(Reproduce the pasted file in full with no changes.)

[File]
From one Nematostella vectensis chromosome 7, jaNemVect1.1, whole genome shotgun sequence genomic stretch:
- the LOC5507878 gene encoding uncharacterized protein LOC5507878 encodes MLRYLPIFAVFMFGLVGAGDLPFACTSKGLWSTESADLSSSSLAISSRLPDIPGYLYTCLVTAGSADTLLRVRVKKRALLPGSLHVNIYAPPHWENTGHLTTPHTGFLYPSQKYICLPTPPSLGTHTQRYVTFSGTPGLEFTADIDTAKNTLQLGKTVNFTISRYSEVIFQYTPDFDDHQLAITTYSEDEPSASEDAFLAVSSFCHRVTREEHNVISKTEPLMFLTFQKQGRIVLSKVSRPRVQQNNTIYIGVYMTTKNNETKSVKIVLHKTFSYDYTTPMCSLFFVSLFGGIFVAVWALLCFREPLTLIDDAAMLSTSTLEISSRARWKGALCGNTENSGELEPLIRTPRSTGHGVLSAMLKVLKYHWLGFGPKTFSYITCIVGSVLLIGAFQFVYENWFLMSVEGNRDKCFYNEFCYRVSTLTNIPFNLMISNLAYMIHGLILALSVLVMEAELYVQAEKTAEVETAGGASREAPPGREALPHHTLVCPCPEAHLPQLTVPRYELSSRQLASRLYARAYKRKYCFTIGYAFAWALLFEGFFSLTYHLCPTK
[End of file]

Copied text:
From one Nematostella vectensis chromosome 7, jaNemVect1.1, whole genome shotgun sequence genomic stretch:
- the LOC5507878 gene encoding uncharacterized protein LOC5507878 encodes MLRYLPIFAVFMFGLVGAGDLPFACTSKGLWSTESADLSSSSLAISSRLPDIPGYLYTCLVTAGSADTLLRVRVKKRALLPGSLHVNIYAPPHWENTGHLTTPHTGFLYPSQKYICLPTPPSLGTHTQRYVTFSGTPGLEFTADIDTAKNTLQLGKTVNFTISRYSEVIFQYTPDFDDHQLAITTYSEDEPSASEDAFLAVSSFCHRVTREEHNVISKTEPLMFLTFQKQGRIVLSKVSRPRVQQNNTIYIGVYMTTKNNETKSVKIVLHKTFSYDYTTPMCSLFFVSLFGGIFVAVWALLCFREPLTLIDDAAMLSTSTLEISSRARWKGALCGNTENSGELEPLIRTPRSTGHGVLSAMLKVLKYHWLGFGPKTFSYITCIVGSVLLIGAFQFVYENWFLMSVEGNRDKCFYNEFCYRVSTLTNIPFNLMISNLAYMIHGLILALSVLVMEAELYVQAEKTAEVETAGGASREAPPGREALPHHTLVCPCPEAHLPQLTVPRYELSSRQLASRLYARAYKRKYCFTIGYAFAWALLFEGFFSLTYHLCPTK